Despite their lofty ambitions, Microsoft has been behind Apple and their iCloud developments for sometime. The announcement of iCloud’s nearing launch at last July’s WWDC makes that quite evident. But, Microsoft is quite possibly the most aggressively changing and fan-conscious company in the market, at least when it comes to their game platform. The rapid development between the Xbox and the 360 is evidence of this, as is the ever-changing face of the 360 platform through their software updates over the last few years. Innovations like the Kinect show that the company has more balls than Sony who, with the release of their Move, seem to be in more of a minor-improvement safe-mode kind of mentality. With the incorporation of Cloud into their software, Microsoft shows themselves willing to take the next necessary step to remain a major competitor in the market, while Apple will continue to chip away at Nintendo, and quite possibly at Sony. This move puts them more in line with Google’s vision of a cloud future, where data will proliferate between devices, corporations, and individuals at an unheard of rate, changing, again, the way we absorb and perceive media.
An interesting notion (and also complete speculation), would be that Microsoft might find a way to hack Apple’s iCloud, so that their typically incompatible data streams might mix. No harm in a potential customer already having an iPad if they can link it to a potential 360-or-whathaveyou’s game and movie feed. It might just stem someone from a purchase of an Apple TV. And maybe then, a quality piece of hardware could draw the consumer to purchase an Android device instead of the iPad when its time for a tablet upgrade. Microsoft has been encouraging Android development for some time now, and a bit of Microsoft Cloud and the launch of Amazon’s Kindle Fire might just be enough to keep that market split.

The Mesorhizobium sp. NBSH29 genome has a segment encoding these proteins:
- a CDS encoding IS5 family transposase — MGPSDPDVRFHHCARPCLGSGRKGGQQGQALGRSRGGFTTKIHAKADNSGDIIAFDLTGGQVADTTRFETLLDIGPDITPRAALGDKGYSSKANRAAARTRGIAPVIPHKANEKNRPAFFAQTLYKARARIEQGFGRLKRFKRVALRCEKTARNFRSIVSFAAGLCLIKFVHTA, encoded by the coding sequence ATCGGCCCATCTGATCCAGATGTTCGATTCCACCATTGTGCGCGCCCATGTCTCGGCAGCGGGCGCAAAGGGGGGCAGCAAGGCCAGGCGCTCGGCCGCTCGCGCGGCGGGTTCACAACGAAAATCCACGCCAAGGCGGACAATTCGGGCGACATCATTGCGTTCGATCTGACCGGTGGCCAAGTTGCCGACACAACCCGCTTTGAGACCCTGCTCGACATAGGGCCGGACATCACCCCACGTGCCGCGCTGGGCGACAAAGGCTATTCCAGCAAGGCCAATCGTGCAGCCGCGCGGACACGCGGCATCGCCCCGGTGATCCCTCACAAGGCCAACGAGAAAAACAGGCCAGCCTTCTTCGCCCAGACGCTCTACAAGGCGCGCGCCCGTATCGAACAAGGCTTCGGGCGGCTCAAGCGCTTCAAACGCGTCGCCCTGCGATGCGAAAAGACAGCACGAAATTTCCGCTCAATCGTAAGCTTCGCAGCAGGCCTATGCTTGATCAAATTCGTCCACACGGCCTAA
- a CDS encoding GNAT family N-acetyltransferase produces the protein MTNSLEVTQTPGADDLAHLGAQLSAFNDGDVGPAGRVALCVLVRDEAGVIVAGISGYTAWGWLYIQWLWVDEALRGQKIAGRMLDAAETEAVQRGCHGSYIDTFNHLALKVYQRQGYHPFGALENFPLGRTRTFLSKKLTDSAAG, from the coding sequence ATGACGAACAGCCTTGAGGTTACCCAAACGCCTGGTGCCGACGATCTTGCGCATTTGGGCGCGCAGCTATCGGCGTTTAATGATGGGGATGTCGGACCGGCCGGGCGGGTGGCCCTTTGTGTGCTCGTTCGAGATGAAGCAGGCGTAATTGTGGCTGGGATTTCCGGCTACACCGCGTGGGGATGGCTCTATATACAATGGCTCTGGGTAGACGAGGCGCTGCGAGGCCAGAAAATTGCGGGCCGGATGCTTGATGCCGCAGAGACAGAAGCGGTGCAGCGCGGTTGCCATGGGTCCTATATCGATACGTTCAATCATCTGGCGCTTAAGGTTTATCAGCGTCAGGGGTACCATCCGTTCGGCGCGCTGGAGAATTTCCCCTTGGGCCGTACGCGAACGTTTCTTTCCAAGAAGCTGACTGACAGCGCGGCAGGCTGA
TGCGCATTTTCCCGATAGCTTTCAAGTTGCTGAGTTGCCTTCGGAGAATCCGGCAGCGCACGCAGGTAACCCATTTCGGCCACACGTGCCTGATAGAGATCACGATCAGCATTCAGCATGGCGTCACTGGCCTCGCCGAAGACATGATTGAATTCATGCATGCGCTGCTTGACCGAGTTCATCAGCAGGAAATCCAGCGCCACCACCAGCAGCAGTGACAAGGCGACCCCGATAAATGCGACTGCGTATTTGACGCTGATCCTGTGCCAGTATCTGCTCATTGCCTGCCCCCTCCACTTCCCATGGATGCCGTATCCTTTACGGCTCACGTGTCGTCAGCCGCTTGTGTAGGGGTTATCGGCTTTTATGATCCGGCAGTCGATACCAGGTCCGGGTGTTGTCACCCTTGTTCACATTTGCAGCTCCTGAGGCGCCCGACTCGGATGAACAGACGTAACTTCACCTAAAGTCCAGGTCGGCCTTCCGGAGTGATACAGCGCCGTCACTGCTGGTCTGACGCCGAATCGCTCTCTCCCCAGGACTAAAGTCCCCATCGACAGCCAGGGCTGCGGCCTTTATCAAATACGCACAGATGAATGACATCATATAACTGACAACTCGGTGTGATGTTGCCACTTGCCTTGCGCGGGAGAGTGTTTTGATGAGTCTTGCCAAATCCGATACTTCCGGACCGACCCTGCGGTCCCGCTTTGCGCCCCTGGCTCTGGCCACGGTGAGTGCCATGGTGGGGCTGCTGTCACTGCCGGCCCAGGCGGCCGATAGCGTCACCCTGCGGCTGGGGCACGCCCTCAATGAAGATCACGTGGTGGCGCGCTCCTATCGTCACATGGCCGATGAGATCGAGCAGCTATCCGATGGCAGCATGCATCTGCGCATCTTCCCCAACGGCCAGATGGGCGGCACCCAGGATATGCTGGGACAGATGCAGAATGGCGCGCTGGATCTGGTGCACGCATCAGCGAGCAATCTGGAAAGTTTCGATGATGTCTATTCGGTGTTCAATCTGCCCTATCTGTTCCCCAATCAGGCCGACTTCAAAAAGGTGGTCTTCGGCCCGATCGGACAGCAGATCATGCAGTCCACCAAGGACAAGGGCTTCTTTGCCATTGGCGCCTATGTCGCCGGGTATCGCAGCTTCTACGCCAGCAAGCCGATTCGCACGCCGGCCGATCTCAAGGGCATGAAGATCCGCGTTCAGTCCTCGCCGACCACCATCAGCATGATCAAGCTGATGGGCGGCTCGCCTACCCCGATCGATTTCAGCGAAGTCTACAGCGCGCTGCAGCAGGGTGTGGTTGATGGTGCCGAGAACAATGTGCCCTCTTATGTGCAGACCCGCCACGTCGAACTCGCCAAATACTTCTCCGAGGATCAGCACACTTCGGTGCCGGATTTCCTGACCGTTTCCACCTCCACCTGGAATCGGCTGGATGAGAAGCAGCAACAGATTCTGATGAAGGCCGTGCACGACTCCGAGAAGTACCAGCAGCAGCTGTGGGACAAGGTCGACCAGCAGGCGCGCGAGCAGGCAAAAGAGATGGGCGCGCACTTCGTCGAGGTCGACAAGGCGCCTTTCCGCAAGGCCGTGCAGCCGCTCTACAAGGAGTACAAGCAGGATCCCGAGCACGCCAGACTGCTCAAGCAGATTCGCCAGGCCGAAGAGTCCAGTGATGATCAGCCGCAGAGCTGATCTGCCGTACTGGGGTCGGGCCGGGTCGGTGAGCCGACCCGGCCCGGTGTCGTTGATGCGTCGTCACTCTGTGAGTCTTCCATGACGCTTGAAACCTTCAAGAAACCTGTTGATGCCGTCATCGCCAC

Lord only knows what the final result will be, and maybe I’ve got my hopes set too high. I tend to do that. But just based off of that one sentence, I’m envisioning the future, and it is amazing… of course, I said that six years ago, too. Of course, I still say that the next truly competitive tech monolith will arise when one of the other major consumer brands forms an alliance with Apple. Could you imagine Microsoft and Apple forming a team-up to perfect Cloud technology? THAT, truly, would be an unbeatable titan of tech… and shortly after, some sort of federal court case, I’m sure.